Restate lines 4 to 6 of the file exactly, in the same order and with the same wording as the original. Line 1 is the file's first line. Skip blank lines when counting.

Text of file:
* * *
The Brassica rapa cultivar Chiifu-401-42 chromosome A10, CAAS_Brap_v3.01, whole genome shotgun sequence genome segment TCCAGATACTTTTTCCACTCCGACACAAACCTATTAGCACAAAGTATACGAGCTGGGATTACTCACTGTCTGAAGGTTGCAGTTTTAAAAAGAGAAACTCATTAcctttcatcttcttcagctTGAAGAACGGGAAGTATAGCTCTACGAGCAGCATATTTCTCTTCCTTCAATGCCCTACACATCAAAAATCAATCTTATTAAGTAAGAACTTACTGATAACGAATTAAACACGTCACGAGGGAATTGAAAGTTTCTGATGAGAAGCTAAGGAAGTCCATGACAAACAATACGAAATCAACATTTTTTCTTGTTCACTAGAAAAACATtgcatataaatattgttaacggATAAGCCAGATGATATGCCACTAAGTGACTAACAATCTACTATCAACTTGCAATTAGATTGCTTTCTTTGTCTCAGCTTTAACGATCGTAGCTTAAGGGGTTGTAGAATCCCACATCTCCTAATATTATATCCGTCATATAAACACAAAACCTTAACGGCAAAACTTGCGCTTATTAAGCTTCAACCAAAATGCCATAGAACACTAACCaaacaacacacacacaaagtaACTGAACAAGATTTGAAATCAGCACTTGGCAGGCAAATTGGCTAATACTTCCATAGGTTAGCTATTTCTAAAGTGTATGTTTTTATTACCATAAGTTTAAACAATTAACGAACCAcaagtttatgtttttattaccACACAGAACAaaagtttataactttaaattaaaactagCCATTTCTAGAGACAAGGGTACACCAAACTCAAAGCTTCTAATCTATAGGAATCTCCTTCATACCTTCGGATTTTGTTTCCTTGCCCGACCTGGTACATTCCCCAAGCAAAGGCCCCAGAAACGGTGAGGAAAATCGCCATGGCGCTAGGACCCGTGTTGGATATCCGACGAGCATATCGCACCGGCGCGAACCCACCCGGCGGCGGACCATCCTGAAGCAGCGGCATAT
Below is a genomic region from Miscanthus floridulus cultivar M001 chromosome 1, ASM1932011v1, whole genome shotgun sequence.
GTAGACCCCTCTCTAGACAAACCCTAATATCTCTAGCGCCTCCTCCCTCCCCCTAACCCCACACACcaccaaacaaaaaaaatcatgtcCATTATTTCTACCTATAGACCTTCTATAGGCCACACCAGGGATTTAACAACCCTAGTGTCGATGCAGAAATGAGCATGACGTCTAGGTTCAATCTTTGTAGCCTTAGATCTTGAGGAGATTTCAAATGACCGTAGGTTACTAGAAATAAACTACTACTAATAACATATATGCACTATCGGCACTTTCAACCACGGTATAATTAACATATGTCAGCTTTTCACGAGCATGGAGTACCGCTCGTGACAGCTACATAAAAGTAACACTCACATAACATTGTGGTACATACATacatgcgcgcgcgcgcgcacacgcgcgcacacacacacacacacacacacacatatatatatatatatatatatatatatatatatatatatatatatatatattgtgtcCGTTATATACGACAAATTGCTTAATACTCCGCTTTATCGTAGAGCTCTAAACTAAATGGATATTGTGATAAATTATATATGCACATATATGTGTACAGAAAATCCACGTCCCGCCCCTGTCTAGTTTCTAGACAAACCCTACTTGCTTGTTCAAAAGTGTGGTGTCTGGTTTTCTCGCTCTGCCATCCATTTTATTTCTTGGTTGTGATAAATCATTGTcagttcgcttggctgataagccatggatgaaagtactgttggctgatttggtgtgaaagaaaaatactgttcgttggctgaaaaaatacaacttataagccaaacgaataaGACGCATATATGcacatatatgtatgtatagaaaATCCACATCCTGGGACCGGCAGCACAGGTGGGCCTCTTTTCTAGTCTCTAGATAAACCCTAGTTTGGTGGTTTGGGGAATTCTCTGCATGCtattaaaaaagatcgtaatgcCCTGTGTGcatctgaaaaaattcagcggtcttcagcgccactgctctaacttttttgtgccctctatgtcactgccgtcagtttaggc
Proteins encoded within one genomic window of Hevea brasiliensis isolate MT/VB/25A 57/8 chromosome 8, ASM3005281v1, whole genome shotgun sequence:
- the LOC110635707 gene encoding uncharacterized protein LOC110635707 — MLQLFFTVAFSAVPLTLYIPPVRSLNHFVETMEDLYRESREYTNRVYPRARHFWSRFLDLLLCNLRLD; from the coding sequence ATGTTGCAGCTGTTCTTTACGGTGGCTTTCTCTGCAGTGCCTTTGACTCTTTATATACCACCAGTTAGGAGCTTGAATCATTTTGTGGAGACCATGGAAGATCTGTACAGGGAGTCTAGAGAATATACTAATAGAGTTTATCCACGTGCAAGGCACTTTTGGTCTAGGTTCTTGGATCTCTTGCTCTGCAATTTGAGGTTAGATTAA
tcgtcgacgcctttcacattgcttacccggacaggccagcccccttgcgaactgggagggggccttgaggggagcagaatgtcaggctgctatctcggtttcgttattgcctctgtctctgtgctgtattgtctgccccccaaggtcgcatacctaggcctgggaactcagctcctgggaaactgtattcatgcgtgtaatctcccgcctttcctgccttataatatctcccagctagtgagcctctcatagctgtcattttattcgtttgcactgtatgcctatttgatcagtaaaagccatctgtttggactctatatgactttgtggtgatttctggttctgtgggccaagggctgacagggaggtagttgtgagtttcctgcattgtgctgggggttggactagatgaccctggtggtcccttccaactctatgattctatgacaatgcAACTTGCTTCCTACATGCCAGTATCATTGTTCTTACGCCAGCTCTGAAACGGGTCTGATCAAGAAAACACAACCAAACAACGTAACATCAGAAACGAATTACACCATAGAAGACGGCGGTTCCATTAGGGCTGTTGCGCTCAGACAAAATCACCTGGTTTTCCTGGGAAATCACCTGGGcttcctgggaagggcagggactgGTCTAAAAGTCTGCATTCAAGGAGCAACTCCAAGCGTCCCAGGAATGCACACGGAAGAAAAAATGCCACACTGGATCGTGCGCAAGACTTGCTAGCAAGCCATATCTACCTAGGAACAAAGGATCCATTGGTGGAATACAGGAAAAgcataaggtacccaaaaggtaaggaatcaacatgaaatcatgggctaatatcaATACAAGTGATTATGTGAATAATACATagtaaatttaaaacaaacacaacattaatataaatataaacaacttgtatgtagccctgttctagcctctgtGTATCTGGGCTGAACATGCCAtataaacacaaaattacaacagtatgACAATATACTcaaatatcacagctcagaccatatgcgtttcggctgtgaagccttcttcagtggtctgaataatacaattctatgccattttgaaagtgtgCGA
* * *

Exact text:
Proteins encoded within one genomic window of Hevea brasiliensis isolate MT/VB/25A 57/8 chromosome 8, ASM3005281v1, whole genome shotgun sequence:
- the LOC110635707 gene encoding uncharacterized protein LOC110635707 — MLQLFFTVAFSAVPLTLYIPPVRSLNHFVETMEDLYRESREYTNRVYPRARHFWSRFLDLLLCNLRLD; from the coding sequence ATGTTGCAGCTGTTCTTTACGGTGGCTTTCTCTGCAGTGCCTTTGACTCTTTATATACCACCAGTTAGGAGCTTGAATCATTTTGTGGAGACCATGGAAGATCTGTACAGGGAGTCTAGAGAATATACTAATAGAGTTTATCCACGTGCAAGGCACTTTTGGTCTAGGTTCTTGGATCTCTTGCTCTGCAATTTGAGGTTAGATTAA
tcgtcgacgcctttcacattgcttacccggacaggccagcccccttgcgaactgggagggggccttgaggggagcagaatgtcaggctgctatctcggtttcgttattgcctctgtctctgtgctgtattgtctgccccccaaggtcgcatacctaggcctgggaactcagctcctgggaaactgtattcatgcgtgtaatctcccgcctttcctgccttataatatctcccagctagtgagcctctcatagctgtcattttattcgtttgcactgtatgcctatttgatcagtaaaagccatctgtttggactctatatgactttgtggtgatttctggttctgtgggccaagggctgacagggaggtagttgtgagtttcctgcattgtgctgggggttggactagatgaccctggtggtcccttccaactctatgattctatgacaatgcAACTTGCTTCCTACATGCCAGTATCATTGTTCTTACGCCAGCTCTGAAACGGGTCTGATCAAGAAAACACAACCAAACAACGTAACATCAGAAACGAATTACACCATAGAAGACGGCGGTTCCATTAGGGCTGTTGCGCTCAGACAAAATCACCTGGTTTTCCTGGGAAATCACCTGGGcttcctgggaagggcagggactgGTCTAAAAGTCTGCATTCAAGGAGCAACTCCAAGCGTCCCAGGAATGCACACGGAAGAAAAAATGCCACACTGGATCGTGCGCAAGACTTGCTAGCAAGCCATATCTACCTAGGAACAAAGGATCCATTGGTGGAATACAGGAAAAgcataaggtacccaaaaggtaaggaatcaacatgaaatcatgggctaatatcaATACAAGTGATTATGTGAATAATACATagtaaatttaaaacaaacacaacattaatataaatataaacaacttgtatgtagccctgttctagcctctgtGTATCTGGGCTGAACATGCCAtataaacacaaaattacaacagtatgACAATATACTcaaatatcacagctcagaccatatgcgtttcggctgtgaagccttcttcagtggtctgaataatacaattctatgccattttgaaagtgtgCGA